To implement Epic as a hospital’s EHR provider on time and on budget, CIOs should strongly consider hiring a subject matter expert to tackle the integral role of interface manager. Though it’s possible to train existing staff on Epic interoperability, a project of this scope and complexity requires an in-depth knowledge and a range of skills most hospital staff do not possess. CIOs should consider the following to ensure they are able to meet their go-live dates and eliminate costly mistakes throughout the interfacing portion of the implementation.
Epic Bridges Leave Knowledge Gaps
Epic requires every employee assigned to a project to be certified on the Epic system. When it comes to interoperability, those team members must attend Epic Bridges classes. Since interoperability is the number one reason why implementations fail, it stands to reason that Bridges courses would be intensive.
However, the course itself lasts only two weeks and staff gain certification simply by passing an exam. While this lays a solid foundation, it is hardly enough to ensure that a person is qualified or experienced enough to effectively manage vendor interfaces.
Successful interfacing requires technical skill, to be sure, but it also requires leadership skills, project management skills, and intangible soft skills for working with people. Bridges certification indicates that a professional is now familiar with Epic interoperability, but that certification is neither a guarantee of competency nor a substitute for leadership experience.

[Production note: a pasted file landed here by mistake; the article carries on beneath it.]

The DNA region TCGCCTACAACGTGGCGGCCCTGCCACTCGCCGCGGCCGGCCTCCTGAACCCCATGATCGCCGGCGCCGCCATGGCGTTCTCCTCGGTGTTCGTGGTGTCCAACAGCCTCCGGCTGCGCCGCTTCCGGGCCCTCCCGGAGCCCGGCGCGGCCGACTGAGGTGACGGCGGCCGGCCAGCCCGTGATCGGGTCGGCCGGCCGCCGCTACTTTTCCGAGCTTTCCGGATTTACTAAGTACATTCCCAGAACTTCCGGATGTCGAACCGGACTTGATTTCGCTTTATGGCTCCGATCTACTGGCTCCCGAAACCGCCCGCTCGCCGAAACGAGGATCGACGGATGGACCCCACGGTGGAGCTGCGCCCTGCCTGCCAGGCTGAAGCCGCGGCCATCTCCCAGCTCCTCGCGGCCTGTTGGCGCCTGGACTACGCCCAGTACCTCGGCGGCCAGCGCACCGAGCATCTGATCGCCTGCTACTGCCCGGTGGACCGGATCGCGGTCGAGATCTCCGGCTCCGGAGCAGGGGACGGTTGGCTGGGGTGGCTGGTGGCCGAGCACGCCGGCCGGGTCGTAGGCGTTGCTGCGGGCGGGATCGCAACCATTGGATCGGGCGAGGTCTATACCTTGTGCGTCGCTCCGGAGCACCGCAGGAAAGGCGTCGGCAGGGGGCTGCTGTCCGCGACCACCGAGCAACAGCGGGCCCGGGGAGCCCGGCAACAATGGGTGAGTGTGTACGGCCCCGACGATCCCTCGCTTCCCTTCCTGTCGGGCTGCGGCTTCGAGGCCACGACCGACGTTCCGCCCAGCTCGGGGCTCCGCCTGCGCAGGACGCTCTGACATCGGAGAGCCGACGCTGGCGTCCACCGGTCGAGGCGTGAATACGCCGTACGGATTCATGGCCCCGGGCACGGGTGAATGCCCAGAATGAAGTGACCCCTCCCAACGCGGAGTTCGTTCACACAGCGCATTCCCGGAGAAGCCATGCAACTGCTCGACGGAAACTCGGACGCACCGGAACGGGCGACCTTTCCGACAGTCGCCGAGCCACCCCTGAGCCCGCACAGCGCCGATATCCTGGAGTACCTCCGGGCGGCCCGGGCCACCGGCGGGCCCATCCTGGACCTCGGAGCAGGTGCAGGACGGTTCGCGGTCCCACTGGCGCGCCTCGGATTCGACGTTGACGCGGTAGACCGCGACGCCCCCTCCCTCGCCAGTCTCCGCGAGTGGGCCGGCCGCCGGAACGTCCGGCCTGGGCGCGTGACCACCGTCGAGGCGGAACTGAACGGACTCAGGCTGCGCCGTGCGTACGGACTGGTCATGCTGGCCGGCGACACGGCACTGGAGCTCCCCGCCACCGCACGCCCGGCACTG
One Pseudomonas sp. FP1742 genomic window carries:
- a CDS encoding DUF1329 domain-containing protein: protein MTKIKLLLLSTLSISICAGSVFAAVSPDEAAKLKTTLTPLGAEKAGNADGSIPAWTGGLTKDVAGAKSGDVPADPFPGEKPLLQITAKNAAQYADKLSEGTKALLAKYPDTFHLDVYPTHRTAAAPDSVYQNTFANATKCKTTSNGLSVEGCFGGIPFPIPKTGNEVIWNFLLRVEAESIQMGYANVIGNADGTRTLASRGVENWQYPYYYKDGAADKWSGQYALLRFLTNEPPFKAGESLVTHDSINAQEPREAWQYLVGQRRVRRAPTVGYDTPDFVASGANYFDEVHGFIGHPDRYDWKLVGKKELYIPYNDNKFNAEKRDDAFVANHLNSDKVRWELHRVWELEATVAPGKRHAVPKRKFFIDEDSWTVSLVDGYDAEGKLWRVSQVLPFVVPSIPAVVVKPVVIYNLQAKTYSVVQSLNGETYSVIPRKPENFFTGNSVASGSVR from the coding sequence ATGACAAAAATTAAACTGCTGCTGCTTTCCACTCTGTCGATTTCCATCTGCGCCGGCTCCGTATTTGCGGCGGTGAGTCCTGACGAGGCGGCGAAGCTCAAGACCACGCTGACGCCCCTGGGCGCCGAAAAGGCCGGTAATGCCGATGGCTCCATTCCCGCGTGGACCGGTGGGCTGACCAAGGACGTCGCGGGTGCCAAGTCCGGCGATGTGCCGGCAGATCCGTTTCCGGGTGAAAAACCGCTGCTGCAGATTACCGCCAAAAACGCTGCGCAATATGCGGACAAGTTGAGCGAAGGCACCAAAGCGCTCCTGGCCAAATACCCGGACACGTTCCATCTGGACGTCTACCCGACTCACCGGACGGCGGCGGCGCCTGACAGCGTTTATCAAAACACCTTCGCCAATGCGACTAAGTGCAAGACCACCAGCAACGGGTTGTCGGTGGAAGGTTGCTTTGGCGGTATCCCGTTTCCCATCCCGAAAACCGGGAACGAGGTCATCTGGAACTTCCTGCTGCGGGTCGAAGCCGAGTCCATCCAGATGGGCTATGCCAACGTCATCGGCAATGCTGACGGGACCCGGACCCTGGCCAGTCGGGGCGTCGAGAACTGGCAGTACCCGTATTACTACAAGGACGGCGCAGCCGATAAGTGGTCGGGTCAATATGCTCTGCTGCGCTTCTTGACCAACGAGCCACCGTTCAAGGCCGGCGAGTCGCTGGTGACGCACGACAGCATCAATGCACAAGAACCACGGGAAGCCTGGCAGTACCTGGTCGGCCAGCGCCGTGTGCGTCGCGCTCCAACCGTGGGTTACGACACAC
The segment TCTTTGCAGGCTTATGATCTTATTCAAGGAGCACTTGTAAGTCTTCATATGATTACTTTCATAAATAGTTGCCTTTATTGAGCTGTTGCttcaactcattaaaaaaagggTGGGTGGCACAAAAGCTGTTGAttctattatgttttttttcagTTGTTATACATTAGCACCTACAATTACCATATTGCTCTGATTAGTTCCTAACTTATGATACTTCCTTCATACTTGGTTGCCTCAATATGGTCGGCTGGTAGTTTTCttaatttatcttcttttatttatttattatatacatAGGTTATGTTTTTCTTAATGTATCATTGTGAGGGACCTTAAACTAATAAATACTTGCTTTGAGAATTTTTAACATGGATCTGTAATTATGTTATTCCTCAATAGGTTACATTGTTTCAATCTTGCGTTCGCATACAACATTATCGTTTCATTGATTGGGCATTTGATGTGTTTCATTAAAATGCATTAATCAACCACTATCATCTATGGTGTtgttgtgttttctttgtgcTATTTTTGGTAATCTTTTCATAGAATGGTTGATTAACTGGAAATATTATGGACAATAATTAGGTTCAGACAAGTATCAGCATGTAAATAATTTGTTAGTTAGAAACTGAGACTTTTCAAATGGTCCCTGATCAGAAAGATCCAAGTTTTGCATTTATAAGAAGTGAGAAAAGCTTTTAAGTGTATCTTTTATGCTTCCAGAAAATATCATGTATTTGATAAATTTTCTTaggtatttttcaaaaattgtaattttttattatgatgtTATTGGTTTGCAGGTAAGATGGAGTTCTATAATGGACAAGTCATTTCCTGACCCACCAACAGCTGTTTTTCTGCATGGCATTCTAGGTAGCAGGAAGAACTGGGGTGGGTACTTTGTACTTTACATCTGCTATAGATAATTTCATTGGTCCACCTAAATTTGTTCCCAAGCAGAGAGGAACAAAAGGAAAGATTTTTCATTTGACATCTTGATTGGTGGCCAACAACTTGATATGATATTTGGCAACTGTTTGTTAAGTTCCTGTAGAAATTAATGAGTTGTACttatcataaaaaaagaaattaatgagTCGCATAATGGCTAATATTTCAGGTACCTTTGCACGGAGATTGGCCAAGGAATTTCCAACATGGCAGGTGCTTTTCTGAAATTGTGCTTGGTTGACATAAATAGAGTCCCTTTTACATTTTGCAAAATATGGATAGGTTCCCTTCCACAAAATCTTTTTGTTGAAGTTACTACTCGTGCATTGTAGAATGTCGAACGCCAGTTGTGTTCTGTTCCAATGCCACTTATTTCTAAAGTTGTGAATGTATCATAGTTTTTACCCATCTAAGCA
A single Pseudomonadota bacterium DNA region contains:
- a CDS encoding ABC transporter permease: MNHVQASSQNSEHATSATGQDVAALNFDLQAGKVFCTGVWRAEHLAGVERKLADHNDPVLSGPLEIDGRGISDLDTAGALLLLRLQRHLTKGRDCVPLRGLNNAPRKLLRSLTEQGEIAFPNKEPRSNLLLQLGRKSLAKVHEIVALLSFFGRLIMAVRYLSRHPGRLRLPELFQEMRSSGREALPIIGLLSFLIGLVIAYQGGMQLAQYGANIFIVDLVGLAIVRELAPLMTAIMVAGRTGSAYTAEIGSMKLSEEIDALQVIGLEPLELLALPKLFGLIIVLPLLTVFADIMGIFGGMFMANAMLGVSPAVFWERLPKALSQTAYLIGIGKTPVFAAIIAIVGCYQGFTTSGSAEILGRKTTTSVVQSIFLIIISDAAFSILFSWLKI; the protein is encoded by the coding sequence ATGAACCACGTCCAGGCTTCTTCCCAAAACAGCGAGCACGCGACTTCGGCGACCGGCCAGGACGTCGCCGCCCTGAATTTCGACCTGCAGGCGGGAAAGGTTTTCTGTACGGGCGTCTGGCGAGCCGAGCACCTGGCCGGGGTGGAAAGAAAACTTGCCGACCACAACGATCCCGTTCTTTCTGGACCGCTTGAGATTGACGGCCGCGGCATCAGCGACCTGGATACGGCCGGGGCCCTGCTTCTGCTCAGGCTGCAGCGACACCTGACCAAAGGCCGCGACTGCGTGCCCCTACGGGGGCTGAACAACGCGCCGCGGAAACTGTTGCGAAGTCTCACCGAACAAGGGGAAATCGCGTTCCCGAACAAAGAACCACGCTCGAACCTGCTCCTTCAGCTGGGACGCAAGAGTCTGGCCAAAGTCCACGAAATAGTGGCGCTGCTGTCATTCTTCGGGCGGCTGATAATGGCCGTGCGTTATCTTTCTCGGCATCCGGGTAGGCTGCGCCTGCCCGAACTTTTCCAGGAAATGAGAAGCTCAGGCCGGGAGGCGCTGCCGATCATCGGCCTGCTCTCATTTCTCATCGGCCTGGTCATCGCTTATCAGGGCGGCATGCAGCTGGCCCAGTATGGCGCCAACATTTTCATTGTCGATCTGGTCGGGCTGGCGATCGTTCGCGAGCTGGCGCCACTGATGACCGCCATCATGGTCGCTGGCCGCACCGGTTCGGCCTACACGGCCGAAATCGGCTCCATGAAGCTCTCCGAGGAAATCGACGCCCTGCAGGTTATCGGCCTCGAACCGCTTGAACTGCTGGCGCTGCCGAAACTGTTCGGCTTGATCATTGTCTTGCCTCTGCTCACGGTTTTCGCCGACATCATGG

Interface Managers: A Study in Contrasting Approaches
Many CIOs take Epic at its word that Bridges certification is sufficient to manage interfacing – and when there are failures in interoperability, those same CIOs can’t pinpoint their origins. Consider these two contrasting approaches:
When a hospital trains existing staff or brings in temporary staff to be Bridges certified, those team members will return with excellent baseline knowledge of Epic interoperability. However, having never actually worked on an Epic project, they will not know how to prioritize anywhere from 50 to 200 vendors (or more), how to engage vendors in the interfacing process, how to “drop the hammer” if vendors aren’t responsive, or how to align everything so that systems are ready to pass integrated testing and go live.
On the other hand, experienced integration managers will have worked on a number of Epic implementations. They are well-versed in hospital operations and workflow and know how to prioritize vendors to get their systems properly interfaced. They have strong working relationships with those vendors, know how to get what they need from them and how to bridge communication between the CIO, vendors, and team members. They know the common pitfalls of interoperability, and can develop proactive plans to help the hospital avoid them. They will keep tight deadlines, meet go-live dates and ensure resources are well spent.
The attributes of an experienced Epic integration manager cannot be taught in a Bridges classroom. They can only be gained over time, and as a result of working on multiple projects. Unfortunately, Epic’s best practices do not stress this importance to CIOs. Many find out too late that they took the wrong approach to staffing their integration teams. Rather than relying on Epic to provide guidance, CIOs should seek out the advice and the knowledge of experienced Epic interoperability partners so that they can get the right integration manager in place to ensure a successful implementation.